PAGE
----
Additionally, the data driven system at hand includes topographic wind simulations that are being run at each iteration step. The wind maps are generated by means of the interpolation framework presented in Rios et al. (2018), which uses the diagnoses software WindNinja (Forthofer et al., 2009; Wagenbrenner et al., 2016) to generate base maps. This strategy proved to be computationally efficient and accurate enough for operational wildfire simulations.
3.2. Optimization Strategy
The cost function used to perform the optimization process is based on the Shape Dissimilarity Index (SDIa) stated by Cui and Perera (2010). The original index was corrected by subtracting the area of the front used to initialize the assimilation to avoid the bias given by this already contained area. The SDIa index can then be expressed as:
Where Mi and Oi are, respectively, the modeled and observed fronts' burned areas in a given time and Ia is the initial front area used to perform the first perimeter expansion.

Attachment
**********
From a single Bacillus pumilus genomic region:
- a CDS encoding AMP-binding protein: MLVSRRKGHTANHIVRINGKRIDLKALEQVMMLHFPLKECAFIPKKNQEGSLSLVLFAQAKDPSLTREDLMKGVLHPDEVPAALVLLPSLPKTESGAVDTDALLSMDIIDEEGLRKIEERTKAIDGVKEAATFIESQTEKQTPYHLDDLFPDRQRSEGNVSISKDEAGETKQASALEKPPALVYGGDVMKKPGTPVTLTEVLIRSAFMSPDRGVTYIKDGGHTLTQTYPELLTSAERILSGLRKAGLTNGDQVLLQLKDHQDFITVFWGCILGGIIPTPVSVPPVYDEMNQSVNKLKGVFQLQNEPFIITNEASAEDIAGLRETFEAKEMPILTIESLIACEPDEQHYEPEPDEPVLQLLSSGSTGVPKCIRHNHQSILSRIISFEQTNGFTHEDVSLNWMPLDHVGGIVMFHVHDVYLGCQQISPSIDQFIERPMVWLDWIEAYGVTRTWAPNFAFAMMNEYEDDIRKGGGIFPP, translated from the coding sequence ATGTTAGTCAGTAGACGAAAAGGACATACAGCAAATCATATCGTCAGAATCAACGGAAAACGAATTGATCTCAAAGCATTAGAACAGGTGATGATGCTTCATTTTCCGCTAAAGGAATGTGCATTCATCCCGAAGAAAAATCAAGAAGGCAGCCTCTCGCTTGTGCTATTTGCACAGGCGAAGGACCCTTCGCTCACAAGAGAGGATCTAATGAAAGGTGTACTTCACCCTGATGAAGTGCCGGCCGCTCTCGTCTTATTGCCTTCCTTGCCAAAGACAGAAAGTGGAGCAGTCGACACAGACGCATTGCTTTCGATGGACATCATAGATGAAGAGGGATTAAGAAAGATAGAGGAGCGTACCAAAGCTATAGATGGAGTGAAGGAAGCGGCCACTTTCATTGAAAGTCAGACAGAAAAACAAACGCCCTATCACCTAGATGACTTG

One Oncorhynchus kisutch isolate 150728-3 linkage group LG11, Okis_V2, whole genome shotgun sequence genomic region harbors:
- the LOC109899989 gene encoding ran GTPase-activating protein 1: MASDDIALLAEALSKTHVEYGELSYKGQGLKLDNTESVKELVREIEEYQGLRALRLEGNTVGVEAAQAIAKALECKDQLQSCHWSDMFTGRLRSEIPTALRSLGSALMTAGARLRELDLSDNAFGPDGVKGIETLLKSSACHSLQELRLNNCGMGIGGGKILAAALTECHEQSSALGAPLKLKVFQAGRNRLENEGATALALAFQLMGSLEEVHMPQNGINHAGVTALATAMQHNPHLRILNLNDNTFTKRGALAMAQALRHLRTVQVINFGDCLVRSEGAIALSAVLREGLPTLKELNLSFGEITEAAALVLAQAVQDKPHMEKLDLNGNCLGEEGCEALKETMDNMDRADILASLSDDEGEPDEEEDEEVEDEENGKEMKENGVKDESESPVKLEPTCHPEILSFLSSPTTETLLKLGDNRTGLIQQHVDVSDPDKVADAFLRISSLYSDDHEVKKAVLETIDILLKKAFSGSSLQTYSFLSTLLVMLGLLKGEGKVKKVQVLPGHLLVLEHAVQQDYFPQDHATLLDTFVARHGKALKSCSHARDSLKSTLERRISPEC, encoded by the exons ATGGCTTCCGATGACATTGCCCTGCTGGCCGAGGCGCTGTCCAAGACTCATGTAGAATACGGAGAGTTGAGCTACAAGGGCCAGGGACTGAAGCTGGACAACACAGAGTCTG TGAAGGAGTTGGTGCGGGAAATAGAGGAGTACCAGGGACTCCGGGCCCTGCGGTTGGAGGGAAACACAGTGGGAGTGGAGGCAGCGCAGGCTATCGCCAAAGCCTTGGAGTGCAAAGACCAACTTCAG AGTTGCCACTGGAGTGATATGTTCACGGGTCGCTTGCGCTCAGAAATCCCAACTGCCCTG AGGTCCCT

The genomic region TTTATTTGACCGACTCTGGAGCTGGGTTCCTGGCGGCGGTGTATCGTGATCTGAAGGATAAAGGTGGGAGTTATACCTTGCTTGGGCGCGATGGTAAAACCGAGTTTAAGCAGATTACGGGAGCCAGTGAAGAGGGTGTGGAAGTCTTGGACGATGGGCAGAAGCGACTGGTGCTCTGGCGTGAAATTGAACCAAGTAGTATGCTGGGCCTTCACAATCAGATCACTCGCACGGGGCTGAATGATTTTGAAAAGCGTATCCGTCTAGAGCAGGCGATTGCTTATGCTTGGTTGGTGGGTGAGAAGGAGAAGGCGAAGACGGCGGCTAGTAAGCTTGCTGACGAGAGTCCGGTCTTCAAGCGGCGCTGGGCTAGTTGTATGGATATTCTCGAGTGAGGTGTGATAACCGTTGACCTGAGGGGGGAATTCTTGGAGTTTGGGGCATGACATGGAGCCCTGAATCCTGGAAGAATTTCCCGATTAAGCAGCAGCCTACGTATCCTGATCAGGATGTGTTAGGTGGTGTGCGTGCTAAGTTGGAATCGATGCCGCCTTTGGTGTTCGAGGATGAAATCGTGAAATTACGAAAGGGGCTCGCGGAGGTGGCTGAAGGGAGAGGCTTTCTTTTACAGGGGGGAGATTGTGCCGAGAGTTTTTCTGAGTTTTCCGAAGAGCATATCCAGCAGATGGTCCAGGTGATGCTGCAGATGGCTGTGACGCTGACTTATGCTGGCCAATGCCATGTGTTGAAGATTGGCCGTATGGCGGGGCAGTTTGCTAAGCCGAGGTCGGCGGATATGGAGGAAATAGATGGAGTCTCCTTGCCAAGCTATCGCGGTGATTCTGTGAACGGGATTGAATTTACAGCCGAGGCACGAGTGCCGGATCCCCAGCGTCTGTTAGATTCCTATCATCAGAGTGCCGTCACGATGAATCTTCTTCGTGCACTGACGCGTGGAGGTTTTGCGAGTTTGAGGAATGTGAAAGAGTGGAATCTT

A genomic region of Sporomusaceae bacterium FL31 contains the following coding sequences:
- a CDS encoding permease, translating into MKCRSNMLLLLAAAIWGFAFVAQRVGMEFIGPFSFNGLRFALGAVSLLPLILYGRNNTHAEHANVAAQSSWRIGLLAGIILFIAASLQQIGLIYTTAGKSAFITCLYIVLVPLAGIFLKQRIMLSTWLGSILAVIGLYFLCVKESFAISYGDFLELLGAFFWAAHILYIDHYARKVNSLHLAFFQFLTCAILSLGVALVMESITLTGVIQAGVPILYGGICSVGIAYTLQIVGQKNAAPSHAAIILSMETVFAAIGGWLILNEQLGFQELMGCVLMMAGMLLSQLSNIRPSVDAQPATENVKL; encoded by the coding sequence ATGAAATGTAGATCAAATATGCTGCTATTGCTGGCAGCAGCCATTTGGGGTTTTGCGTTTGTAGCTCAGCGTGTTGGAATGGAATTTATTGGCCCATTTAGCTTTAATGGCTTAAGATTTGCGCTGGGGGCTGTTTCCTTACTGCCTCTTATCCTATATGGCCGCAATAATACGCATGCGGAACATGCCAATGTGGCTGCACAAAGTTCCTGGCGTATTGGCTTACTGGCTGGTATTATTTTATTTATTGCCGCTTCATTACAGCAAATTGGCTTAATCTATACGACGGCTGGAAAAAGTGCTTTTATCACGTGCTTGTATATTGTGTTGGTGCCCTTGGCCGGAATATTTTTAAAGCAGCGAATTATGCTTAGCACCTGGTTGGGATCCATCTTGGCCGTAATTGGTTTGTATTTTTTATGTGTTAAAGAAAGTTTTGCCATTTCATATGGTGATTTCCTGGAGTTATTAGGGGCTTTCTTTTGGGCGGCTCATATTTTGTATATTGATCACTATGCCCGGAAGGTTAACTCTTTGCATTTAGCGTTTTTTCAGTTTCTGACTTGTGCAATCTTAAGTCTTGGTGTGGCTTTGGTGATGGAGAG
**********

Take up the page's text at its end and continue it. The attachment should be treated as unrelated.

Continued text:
The optimization step is performed by means of the active set method as this algorithm was found to overperform other existing line-search based methods in terms of computing efficiency and capacity to find the closest solution to the global minimum. Active-set methods can be applied to both convex and non-convex problems and have been the most widely used methods since 1970s (Nocedal and Wright, 1999). They are based on a trust-region strategy. This technique establishes a sub-domain near the current objective function evaluation point (trust region) where the cost function is approximated using a quadratic model. Then, the constrained problem is solved using a sequence of parametrized unconstrained optimizations, which in the limit converge to the constrained problem. The method can be mathematically formulated with the Kuhn-Tucker equations (Kuhn and Tucker, 1951). Lagrange multipliers are necessary to balance the deviations in magnitude of the objective function and constraint gradients. Particular care on the implementation of this algorithm must be taken regarding Maratos effect. This effect states that bounds and equalities might be violated to find the fastest way to the minimum. In our present problem, this is important in two of the parameter bounds. Lower wind speed (i.e., 0 ms−1) and the inequality Mf ≤ Mx. If any of those constraints is violated, negative and complex values of Rate of Spread are output producing an error in the spread algorithm. To solve this issue (and prevent the optimization from halting) the spread model must be tweaked to handle those scenarios and produce a NaN output that can be further interpreted by the optimization method.